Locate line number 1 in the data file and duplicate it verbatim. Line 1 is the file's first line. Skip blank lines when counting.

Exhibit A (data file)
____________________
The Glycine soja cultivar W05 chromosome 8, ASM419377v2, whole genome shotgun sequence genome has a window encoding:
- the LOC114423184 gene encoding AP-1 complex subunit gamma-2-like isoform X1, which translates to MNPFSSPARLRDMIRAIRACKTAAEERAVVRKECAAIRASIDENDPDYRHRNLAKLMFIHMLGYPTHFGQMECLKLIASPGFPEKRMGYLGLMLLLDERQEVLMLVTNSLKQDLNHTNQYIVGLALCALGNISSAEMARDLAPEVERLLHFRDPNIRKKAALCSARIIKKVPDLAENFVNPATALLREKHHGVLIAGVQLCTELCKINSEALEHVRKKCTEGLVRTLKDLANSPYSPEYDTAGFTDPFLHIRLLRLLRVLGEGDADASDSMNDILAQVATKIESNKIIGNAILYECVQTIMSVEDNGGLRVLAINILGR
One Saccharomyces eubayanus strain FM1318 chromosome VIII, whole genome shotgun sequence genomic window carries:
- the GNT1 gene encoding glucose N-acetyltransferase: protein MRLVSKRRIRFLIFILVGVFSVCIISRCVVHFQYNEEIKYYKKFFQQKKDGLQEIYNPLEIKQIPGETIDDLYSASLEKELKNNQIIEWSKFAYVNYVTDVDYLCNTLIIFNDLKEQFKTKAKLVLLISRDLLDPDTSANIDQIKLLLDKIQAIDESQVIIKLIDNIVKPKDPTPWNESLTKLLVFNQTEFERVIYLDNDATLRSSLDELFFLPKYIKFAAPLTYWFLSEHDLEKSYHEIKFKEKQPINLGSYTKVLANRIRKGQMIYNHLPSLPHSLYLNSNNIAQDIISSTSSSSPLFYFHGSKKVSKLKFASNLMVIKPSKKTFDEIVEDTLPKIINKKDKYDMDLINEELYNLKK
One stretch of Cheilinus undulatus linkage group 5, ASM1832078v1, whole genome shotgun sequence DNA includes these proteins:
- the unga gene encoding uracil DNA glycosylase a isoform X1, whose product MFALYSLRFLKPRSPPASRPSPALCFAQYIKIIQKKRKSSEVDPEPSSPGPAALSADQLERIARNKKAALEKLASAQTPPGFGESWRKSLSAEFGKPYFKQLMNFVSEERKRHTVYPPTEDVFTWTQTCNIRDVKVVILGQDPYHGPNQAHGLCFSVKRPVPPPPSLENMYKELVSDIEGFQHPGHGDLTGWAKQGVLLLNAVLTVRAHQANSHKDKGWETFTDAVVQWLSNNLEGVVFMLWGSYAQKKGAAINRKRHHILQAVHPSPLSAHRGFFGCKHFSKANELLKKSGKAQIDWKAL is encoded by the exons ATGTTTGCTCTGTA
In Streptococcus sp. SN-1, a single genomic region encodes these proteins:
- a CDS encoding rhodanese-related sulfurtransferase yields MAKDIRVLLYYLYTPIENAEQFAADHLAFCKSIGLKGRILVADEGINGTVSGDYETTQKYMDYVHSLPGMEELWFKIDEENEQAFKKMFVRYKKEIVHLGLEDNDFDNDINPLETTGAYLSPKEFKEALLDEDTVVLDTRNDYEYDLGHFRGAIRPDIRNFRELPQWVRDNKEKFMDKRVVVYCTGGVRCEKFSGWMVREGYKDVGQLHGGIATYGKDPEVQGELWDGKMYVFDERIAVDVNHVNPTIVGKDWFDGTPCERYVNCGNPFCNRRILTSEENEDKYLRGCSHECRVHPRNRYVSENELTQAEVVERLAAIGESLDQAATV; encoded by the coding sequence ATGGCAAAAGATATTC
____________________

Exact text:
The Glycine soja cultivar W05 chromosome 8, ASM419377v2, whole genome shotgun sequence genome has a window encoding: